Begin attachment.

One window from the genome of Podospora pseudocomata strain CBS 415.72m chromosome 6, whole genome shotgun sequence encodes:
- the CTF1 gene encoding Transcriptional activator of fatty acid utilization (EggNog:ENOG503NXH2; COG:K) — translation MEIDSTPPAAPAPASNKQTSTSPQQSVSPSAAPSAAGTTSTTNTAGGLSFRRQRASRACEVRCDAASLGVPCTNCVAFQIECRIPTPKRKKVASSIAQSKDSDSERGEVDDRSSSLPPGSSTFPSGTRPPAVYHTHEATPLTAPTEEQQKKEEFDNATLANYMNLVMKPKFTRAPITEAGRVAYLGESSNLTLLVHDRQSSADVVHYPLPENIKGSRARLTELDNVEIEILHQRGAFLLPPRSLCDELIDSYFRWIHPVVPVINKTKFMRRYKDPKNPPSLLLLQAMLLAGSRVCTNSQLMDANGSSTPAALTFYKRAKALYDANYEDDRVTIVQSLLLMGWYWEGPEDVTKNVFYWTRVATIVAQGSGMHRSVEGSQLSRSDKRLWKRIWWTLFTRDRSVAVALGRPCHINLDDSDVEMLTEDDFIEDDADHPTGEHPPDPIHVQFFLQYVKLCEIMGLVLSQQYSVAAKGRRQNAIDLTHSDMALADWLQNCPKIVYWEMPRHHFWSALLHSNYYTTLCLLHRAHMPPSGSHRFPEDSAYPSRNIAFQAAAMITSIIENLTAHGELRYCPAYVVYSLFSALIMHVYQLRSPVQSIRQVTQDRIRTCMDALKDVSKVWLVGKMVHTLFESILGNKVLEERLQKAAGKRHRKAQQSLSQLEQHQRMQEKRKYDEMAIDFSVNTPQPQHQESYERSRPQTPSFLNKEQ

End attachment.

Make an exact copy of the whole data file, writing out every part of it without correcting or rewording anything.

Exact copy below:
One window from the genome of Podospora pseudocomata strain CBS 415.72m chromosome 6, whole genome shotgun sequence encodes:
- the CTF1 gene encoding Transcriptional activator of fatty acid utilization (EggNog:ENOG503NXH2; COG:K) — translation MEIDSTPPAAPAPASNKQTSTSPQQSVSPSAAPSAAGTTSTTNTAGGLSFRRQRASRACEVRCDAASLGVPCTNCVAFQIECRIPTPKRKKVASSIAQSKDSDSERGEVDDRSSSLPPGSSTFPSGTRPPAVYHTHEATPLTAPTEEQQKKEEFDNATLANYMNLVMKPKFTRAPITEAGRVAYLGESSNLTLLVHDRQSSADVVHYPLPENIKGSRARLTELDNVEIEILHQRGAFLLPPRSLCDELIDSYFRWIHPVVPVINKTKFMRRYKDPKNPPSLLLLQAMLLAGSRVCTNSQLMDANGSSTPAALTFYKRAKALYDANYEDDRVTIVQSLLLMGWYWEGPEDVTKNVFYWTRVATIVAQGSGMHRSVEGSQLSRSDKRLWKRIWWTLFTRDRSVAVALGRPCHINLDDSDVEMLTEDDFIEDDADHPTGEHPPDPIHVQFFLQYVKLCEIMGLVLSQQYSVAAKGRRQNAIDLTHSDMALADWLQNCPKIVYWEMPRHHFWSALLHSNYYTTLCLLHRAHMPPSGSHRFPEDSAYPSRNIAFQAAAMITSIIENLTAHGELRYCPAYVVYSLFSALIMHVYQLRSPVQSIRQVTQDRIRTCMDALKDVSKVWLVGKMVHTLFESILGNKVLEERLQKAAGKRHRKAQQSLSQLEQHQRMQEKRKYDEMAIDFSVNTPQPQHQESYERSRPQTPSFLNKEQ